Yet none of this is actually mandated by the Koran. The Koran, while speaking generally of modesty in dress and demeanour, falls short of specifying the details of that modesty. Scripture also makes allowances for non-compliance of religious edicts if the environment is not conducive to their observance.

    The Koran exhorts compassion upon parents, caretakers and guardians of young girls. Yet some families instead exhibit a strict conformity to doctrine and dogma, which in turn leads to violence, bigotry and intolerance of alternative understandings of faith.

    There is much discussion in Canadian society about the religious freedoms of those who choose to wear the hijab. We hear relatively little about the oppression of young girls who make the opposite choice. Seldom is their oppression from within their own community, or even their own family, cast as a human rights issue.

    If convicted, Aqsa’s father and brother must be handed the strictest penalty available under the law. As for the imams and clergy of Canada’s mosques, who constantly berate young women for not wearing the hijab or snub them for “violating Islam,” they need to reflect on the consequences of their sermons.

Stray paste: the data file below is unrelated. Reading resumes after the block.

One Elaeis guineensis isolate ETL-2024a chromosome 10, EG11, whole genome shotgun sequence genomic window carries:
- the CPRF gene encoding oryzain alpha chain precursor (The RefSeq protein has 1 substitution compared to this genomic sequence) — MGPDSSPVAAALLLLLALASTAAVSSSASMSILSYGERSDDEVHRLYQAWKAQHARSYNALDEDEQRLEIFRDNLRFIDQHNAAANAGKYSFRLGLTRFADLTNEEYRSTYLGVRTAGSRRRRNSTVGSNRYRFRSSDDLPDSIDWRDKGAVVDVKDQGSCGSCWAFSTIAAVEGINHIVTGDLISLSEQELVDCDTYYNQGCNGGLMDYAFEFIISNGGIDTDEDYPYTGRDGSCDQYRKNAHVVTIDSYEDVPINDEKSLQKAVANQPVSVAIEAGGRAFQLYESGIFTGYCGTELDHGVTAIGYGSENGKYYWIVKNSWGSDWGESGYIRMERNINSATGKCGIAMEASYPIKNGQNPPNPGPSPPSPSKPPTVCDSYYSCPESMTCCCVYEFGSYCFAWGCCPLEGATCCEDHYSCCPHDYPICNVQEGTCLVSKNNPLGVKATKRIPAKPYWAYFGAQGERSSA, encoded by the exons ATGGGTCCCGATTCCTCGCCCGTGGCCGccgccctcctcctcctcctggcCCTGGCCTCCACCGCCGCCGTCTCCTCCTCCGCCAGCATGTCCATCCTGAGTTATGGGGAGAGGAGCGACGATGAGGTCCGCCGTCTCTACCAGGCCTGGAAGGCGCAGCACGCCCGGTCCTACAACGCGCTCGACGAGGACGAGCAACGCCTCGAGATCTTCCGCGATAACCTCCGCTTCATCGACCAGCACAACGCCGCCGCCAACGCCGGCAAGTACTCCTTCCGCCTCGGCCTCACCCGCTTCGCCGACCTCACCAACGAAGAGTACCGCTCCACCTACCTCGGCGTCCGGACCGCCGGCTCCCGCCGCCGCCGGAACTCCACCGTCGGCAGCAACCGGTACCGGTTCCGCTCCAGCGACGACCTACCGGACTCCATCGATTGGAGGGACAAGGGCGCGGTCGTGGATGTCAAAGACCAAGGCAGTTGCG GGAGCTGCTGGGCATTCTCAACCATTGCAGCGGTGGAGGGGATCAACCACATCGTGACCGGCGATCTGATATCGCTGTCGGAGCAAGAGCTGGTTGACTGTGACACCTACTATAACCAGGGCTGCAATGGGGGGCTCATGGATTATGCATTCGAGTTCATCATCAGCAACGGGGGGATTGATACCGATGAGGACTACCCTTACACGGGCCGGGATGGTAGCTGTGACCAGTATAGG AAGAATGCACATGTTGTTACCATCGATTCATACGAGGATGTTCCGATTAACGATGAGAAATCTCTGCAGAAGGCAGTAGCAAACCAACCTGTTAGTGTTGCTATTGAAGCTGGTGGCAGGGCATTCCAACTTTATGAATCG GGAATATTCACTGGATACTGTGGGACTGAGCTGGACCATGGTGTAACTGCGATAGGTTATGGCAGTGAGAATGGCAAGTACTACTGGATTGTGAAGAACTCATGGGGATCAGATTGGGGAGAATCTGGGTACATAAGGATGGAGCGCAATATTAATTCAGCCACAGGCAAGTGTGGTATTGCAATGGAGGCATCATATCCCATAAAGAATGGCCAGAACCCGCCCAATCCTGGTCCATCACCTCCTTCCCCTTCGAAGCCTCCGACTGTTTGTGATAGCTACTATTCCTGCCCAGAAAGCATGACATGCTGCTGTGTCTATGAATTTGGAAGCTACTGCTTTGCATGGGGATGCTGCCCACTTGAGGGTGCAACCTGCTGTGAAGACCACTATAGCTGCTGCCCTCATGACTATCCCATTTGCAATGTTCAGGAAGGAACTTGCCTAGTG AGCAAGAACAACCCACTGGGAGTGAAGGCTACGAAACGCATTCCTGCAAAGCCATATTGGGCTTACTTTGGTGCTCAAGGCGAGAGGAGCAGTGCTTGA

Consider, as an example, the Montreal mosque that recently posted on its Web site a warning to the effect that if young girls took off their hijab, they could end up getting raped and having “illegitimate children.” Other proffered risks included “Stresses, insecurity and suspicion in the minds of husbands” and “instigating young people to deviate towards the path of lust.”

    As if the threat of rape and the fear of illegitimate children were not enough, these pre-teen girls were told that if they took off their hijab, they would cease to be Muslims: “By removing your hijab, you have destroyed your faith. Islam means submission to Allah in all our actions.” Little wonder then, that Canadian girls walk away from sports tournaments rather than remove their hijabs.

    Muslims need to stand up to this sort of emotional and religious blackmail by imams who spread the competing agendas of Saudi Arabia and Iran into Canada. Young Aqsa Pervez’s death cannot be reversed. But in her memory, we can at least challenge those whose message leads to rage and madness.

    Comment by moderator — December 12, 2007 @ 3:05 pm | Reply